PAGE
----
Archive for Saturday, August 2, 2003

Soul stars come to elephant’s aid

August 2, 2003

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— How do you make a six-story wooden elephant easier for the handicapped to enjoy?

Bring in soul legends James Brown and Patti LaBelle, of course.

The operators of Lucy the Elephant are trying to raise more than $375,000 to bring the historic landmark into compliance with the Americans with Disabilities Act.

Today, the Godfather of Soul and the R&B; diva will headline a benefit concert for Lucy the Elephant.

The elephant, which overlooks the beach in this tony residential community, was built in 1881 by land speculator James V. Lafferty, who hoped it would help lure real estate buyers to what was then South Atlantic City.

In the early 1900s, the 90-ton structure operated as a home and later a rooming house before being converted into a tourist attraction. Kept afloat through the years by admission fees, the occasional generous donation and government grants, the building is listed on the National Register of Historic Places.

The federal government has agreed to provide $125,000 for the renovation. But that's peanuts compared with the total amount needed.

That's where Brown and Labelle come in.

"We need at least 3,700 people (to attend) to break even," said Richard Hellfant, executive director of Lucy the Elephant. But tickets for the show at the 10,000-seat Boardwalk Hall in Atlantic City -- priced at $55 to $95 -- aren't selling well.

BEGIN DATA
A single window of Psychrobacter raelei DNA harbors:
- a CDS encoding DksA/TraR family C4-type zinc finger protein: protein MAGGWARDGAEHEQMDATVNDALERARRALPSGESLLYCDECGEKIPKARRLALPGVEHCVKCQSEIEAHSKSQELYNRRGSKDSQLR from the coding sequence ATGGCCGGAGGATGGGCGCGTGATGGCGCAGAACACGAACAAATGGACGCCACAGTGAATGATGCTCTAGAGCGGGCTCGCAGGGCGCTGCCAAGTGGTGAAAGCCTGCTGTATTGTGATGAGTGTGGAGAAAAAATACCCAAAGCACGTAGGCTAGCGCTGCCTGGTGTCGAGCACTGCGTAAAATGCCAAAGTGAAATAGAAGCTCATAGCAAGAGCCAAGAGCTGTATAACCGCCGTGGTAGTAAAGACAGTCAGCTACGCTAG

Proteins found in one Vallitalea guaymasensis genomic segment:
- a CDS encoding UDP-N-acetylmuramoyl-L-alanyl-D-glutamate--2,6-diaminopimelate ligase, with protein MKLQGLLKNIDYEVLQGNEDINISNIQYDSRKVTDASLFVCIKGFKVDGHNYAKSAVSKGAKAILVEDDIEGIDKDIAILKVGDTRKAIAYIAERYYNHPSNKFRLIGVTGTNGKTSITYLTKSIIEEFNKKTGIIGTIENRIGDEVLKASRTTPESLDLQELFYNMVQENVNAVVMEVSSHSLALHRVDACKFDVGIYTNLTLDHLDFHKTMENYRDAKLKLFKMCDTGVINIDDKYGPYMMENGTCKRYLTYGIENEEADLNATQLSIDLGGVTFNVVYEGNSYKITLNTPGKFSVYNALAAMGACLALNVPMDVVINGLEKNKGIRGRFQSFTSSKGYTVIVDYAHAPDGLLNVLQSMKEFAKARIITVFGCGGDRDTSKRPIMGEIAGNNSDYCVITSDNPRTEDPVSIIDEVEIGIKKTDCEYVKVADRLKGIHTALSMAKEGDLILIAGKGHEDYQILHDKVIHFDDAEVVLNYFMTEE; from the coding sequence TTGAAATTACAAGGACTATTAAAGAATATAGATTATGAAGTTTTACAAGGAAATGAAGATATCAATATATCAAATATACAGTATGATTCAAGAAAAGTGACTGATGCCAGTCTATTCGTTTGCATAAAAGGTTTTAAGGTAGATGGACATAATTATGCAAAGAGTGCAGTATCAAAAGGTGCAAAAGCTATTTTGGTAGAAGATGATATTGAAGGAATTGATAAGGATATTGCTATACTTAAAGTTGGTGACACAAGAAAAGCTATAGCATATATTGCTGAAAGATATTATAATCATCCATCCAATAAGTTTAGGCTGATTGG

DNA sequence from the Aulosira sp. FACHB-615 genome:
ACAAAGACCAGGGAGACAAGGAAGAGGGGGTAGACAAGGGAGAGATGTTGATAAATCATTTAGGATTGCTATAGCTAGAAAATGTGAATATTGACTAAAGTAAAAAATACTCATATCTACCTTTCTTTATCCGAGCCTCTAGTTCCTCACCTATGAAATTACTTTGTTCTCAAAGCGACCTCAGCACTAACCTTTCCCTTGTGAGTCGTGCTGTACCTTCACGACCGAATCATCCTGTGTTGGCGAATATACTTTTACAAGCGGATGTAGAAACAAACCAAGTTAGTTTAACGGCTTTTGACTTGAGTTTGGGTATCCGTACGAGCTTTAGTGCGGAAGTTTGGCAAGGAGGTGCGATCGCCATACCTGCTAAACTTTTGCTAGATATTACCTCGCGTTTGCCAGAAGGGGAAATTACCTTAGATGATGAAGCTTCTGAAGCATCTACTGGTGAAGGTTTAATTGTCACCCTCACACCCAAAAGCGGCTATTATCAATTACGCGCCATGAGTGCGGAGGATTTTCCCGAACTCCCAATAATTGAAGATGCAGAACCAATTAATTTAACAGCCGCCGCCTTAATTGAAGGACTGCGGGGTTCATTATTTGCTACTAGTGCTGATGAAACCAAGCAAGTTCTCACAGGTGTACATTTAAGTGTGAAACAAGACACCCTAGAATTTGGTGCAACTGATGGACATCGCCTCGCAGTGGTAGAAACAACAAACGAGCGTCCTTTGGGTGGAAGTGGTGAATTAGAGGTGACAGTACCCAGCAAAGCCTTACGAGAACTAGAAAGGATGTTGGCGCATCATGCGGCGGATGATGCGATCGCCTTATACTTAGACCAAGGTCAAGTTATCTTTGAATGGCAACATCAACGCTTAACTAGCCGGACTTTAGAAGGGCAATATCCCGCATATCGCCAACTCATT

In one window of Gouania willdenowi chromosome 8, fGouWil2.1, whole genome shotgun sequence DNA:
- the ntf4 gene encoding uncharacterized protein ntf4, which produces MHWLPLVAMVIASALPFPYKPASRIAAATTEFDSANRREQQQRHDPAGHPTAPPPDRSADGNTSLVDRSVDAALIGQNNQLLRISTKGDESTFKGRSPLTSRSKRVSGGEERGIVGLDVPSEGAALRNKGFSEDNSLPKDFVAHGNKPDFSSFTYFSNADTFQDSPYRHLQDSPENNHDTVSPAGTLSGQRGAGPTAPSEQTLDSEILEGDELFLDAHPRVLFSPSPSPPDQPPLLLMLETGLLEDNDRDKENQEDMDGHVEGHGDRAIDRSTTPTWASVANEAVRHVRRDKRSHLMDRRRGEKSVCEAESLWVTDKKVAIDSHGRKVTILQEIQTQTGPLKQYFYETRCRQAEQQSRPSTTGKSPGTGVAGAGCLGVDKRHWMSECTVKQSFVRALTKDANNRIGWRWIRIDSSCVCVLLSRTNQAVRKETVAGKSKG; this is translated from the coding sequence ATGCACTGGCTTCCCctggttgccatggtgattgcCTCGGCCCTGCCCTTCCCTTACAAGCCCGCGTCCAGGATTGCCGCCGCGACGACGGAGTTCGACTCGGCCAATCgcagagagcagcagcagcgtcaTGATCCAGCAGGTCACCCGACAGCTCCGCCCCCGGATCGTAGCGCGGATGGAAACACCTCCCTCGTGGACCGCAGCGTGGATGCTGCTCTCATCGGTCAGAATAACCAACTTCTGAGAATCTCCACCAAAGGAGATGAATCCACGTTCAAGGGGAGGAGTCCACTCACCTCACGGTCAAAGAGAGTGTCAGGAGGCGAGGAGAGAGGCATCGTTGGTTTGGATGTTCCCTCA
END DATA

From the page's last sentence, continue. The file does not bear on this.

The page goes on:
If the concert doesn't raise enough money, Hellfant said, he will try something else.

Lucy the Elephant, a six-story oddity that was built by a real
estate developer in 1881, stands near the beach in Margate, N.J.
The operators of Lucy the Elephant are trying to raise more than
$375,000 to bring the historic landmark into compliance with the
Americans with Disabilities Act. About 25,000 people a year take a
half-hour tour of the elephant. The tour begins in a winding
staircase in Lucy's left hind leg and meanders up into the belly of
the beast.

Lucy the Elephant, a six-story oddity that was built by a real estate developer in 1881, stands near the beach in Margate, N.J. The operators of Lucy the Elephant are trying to raise more than $375,000 to bring the historic landmark into compliance with the Americans with Disabilities Act. About 25,000 people a year take a half-hour tour of the elephant. The tour begins in a winding staircase in Lucy's left hind leg and meanders up into the belly of the beast.

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